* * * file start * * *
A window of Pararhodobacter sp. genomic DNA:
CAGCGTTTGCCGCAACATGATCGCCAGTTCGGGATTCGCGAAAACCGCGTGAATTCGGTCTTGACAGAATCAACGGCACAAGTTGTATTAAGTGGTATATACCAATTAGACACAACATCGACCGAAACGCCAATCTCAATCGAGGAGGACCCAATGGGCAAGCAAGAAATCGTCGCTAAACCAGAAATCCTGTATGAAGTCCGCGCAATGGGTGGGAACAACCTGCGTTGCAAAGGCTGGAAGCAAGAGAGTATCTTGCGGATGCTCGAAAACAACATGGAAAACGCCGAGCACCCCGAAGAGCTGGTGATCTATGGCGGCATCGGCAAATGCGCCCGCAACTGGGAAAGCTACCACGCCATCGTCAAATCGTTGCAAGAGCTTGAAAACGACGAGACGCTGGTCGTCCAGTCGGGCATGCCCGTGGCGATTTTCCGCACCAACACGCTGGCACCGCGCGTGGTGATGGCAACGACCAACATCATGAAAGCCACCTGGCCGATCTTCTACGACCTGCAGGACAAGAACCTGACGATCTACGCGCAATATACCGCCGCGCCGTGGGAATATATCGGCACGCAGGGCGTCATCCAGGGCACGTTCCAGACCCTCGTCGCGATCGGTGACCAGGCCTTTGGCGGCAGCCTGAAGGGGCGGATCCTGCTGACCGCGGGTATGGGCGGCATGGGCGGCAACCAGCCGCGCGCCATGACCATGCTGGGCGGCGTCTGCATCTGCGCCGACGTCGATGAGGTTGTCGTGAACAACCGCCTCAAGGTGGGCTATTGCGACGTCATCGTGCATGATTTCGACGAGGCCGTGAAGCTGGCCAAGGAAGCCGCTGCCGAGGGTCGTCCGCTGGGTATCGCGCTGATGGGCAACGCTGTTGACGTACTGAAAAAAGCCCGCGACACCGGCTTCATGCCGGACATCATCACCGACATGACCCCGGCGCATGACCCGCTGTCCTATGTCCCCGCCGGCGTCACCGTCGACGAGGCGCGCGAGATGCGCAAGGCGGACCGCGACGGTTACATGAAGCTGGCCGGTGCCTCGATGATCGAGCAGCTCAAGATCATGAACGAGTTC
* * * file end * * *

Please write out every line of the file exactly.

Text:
A window of Pararhodobacter sp. genomic DNA:
CAGCGTTTGCCGCAACATGATCGCCAGTTCGGGATTCGCGAAAACCGCGTGAATTCGGTCTTGACAGAATCAACGGCACAAGTTGTATTAAGTGGTATATACCAATTAGACACAACATCGACCGAAACGCCAATCTCAATCGAGGAGGACCCAATGGGCAAGCAAGAAATCGTCGCTAAACCAGAAATCCTGTATGAAGTCCGCGCAATGGGTGGGAACAACCTGCGTTGCAAAGGCTGGAAGCAAGAGAGTATCTTGCGGATGCTCGAAAACAACATGGAAAACGCCGAGCACCCCGAAGAGCTGGTGATCTATGGCGGCATCGGCAAATGCGCCCGCAACTGGGAAAGCTACCACGCCATCGTCAAATCGTTGCAAGAGCTTGAAAACGACGAGACGCTGGTCGTCCAGTCGGGCATGCCCGTGGCGATTTTCCGCACCAACACGCTGGCACCGCGCGTGGTGATGGCAACGACCAACATCATGAAAGCCACCTGGCCGATCTTCTACGACCTGCAGGACAAGAACCTGACGATCTACGCGCAATATACCGCCGCGCCGTGGGAATATATCGGCACGCAGGGCGTCATCCAGGGCACGTTCCAGACCCTCGTCGCGATCGGTGACCAGGCCTTTGGCGGCAGCCTGAAGGGGCGGATCCTGCTGACCGCGGGTATGGGCGGCATGGGCGGCAACCAGCCGCGCGCCATGACCATGCTGGGCGGCGTCTGCATCTGCGCCGACGTCGATGAGGTTGTCGTGAACAACCGCCTCAAGGTGGGCTATTGCGACGTCATCGTGCATGATTTCGACGAGGCCGTGAAGCTGGCCAAGGAAGCCGCTGCCGAGGGTCGTCCGCTGGGTATCGCGCTGATGGGCAACGCTGTTGACGTACTGAAAAAAGCCCGCGACACCGGCTTCATGCCGGACATCATCACCGACATGACCCCGGCGCATGACCCGCTGTCCTATGTCCCCGCCGGCGTCACCGTCGACGAGGCGCGCGAGATGCGCAAGGCGGACCGCGACGGTTACATGAAGCTGGCCGGTGCCTCGATGATCGAGCAGCTCAAGATCATGAACGAGTTC